We are already hearing talk of candidates for the 2020 US Presidential election. One of the key platform issues in any election is economics. Given that reality, I doubt Jesus would have a chance at being President. Or at least, he would need to find a better speech writer. After all, who’s going to elect a messianic candidate who starts out his stump speech with words like “Blessed are the poor in spirit, for theirs is the kingdom of heaven”? (Matthew 5:3; ESV) That’s a far cry from the Herbert Hoover’s 1928 Presidential campaign slogan, “A chicken in every pot and a car in every garage.”
John R. W. Stott paraphrases “the poor in spirit” as “spiritually bankrupt”. Since when is bankruptcy ever a good thing, especially to be touted as a political campaign promise?! Yet Jesus calls those who are poor in spirit “blessed.” Why is that?
The poor in spirit are blessed because the kingdom of heaven belongs to them. The citizens of heaven’s kingdom are humble of heart, not haughty. As with all truly humble people, they do not even know they are humble. Their point of reference is Jesus, not themselves. They realize they are greatly dependent on him. They are like the little children who come to Jesus for blessing, not self-sufficient grownups (See Matthew 19:13-15). They are like the tax collectors and sinners who come to him for healing and cleansing, not self-righteous Pharisees (Matthew 9:9-13). They are like merchants who sell everything to purchase the pearl of great price and follow him, not self-fulfilled rich people (See Matthew 13:45-46; 19:16-30).
You learn a great deal about someone based on their political values and why they vote for this or that candidate for President. You also learn a great deal about someone based on why they decide to follow Jesus. Do we look to him to make us self-sufficient, self-righteous, or self-fulfilled? If so, we’ve cast our vote with the wrong candidate. Jesus pursues poor of spirit votes—those who will ever find their sufficiency, righteousness and fulfillment in him. So, who will you and I cast our vote for? Will it be Jesus for President?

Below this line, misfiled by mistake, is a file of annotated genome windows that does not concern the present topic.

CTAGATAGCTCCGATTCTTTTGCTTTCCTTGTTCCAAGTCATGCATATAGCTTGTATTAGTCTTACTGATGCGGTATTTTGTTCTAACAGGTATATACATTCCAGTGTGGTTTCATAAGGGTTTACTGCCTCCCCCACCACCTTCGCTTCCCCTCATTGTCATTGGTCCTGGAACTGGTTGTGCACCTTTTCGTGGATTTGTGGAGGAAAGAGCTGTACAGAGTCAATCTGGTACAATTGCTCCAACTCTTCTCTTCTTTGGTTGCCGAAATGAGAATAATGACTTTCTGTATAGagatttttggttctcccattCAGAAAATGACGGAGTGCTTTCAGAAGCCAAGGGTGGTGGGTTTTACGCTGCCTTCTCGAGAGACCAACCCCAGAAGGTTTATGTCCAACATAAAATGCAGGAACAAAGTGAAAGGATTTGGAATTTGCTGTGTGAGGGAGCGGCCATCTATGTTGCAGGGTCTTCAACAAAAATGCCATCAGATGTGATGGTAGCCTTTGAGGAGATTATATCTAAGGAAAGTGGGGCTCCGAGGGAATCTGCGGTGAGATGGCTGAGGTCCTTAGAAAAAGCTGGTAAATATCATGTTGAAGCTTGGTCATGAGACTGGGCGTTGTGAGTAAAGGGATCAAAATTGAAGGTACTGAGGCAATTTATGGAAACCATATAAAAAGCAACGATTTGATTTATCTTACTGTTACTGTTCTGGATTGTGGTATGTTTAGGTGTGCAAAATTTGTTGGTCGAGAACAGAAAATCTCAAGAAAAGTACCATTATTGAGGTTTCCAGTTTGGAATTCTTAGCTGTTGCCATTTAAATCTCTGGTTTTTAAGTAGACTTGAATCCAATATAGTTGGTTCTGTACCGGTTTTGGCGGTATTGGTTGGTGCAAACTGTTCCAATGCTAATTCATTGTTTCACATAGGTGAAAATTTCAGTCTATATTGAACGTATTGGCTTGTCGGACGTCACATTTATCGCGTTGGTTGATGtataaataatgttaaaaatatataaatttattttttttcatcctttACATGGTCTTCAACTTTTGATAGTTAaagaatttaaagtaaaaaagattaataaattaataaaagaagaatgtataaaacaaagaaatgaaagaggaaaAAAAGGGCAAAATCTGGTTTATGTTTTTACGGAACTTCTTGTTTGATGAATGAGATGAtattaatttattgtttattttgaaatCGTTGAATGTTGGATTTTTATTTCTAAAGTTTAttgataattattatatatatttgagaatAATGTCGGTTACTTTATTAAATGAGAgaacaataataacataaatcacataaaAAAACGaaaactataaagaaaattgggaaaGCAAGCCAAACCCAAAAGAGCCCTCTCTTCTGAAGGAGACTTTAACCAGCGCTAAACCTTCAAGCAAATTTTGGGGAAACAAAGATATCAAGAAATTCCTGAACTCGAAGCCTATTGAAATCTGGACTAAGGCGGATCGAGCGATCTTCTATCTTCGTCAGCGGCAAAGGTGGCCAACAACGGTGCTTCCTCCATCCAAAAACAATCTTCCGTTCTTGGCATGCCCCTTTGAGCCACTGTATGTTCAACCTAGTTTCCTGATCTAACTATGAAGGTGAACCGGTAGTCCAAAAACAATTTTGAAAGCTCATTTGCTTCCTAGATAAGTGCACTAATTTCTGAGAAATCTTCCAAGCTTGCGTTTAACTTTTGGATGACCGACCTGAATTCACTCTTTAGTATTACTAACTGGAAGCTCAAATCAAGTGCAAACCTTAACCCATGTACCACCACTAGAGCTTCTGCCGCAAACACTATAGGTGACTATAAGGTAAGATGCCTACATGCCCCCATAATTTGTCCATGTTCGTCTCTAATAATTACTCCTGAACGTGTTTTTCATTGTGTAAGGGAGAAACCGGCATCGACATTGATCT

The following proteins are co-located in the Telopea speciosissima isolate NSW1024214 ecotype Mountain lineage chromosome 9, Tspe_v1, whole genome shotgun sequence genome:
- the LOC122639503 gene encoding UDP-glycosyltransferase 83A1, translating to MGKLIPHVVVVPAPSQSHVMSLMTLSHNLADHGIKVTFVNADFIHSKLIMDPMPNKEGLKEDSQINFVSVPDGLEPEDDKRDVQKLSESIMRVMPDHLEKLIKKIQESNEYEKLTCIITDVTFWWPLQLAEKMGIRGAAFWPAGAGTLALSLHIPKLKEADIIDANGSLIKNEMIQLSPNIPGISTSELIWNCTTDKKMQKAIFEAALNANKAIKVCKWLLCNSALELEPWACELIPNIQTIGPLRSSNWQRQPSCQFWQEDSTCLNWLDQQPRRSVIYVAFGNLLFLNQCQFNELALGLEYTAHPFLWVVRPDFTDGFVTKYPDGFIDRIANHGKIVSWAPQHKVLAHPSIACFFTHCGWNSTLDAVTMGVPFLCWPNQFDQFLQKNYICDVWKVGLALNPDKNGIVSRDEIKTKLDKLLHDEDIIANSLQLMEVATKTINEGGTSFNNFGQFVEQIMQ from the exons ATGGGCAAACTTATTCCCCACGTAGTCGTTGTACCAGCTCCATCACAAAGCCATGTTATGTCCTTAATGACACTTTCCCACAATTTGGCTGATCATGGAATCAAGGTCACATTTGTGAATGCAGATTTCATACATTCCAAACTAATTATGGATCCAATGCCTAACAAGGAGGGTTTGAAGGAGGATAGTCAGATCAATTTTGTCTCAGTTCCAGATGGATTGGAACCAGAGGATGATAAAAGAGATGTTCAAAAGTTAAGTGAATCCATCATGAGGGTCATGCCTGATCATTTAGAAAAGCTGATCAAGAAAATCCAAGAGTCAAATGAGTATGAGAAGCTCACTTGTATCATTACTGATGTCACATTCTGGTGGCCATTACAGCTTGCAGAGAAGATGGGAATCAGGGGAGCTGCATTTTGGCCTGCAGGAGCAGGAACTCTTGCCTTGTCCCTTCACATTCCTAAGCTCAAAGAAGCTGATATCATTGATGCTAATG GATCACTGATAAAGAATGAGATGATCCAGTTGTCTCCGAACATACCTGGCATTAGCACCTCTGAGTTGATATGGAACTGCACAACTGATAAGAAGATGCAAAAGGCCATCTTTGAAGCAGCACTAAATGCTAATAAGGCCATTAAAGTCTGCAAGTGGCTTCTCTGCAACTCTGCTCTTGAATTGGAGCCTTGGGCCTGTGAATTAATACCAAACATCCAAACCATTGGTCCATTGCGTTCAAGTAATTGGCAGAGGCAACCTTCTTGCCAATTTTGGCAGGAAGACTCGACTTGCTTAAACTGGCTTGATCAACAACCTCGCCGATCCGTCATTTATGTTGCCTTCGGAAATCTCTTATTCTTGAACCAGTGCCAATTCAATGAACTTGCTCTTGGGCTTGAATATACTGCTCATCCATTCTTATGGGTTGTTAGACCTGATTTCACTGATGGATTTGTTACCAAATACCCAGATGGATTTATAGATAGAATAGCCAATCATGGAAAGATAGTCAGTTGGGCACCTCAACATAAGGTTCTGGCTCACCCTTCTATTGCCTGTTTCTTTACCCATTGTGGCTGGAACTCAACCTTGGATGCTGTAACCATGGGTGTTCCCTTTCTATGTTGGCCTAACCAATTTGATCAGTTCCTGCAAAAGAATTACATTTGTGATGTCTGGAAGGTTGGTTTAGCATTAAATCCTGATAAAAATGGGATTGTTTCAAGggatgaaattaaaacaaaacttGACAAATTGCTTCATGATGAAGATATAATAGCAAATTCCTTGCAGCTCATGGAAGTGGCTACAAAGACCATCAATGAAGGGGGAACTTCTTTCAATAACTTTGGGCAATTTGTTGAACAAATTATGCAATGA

Before you and I answer, we should know that Jesus is not content with being some democratic Savior or even a demigod. As King of kings and Lord of lords, he demands our all-in-all:
Whoever loves father or mother more than me is not worthy of me, and whoever loves son or daughter more than me is not worthy of me. And whoever does not take his cross and follow me is not worthy of me. Whoever finds his life will lose it, and whoever loses his life for my sake will find it (Matthew 10:37-39; ESV).
Jesus is not content with merely casting our vote in his honor, but casting everything at his feet, taking up our cross, losing our life, and following him. So, will we cast our vote and life for Jesus?
For more on my work on the beatitudes, see my recent book Beatitudes, Not Platitudes: Jesus’ Invitation to the Good Life, and you can see some interviews I did about the book here and here.
John R. W. Stott, The Message of the Sermon on the Mount, The Bible Speaks Today (Downers Grove: IVP, 1978), page 39.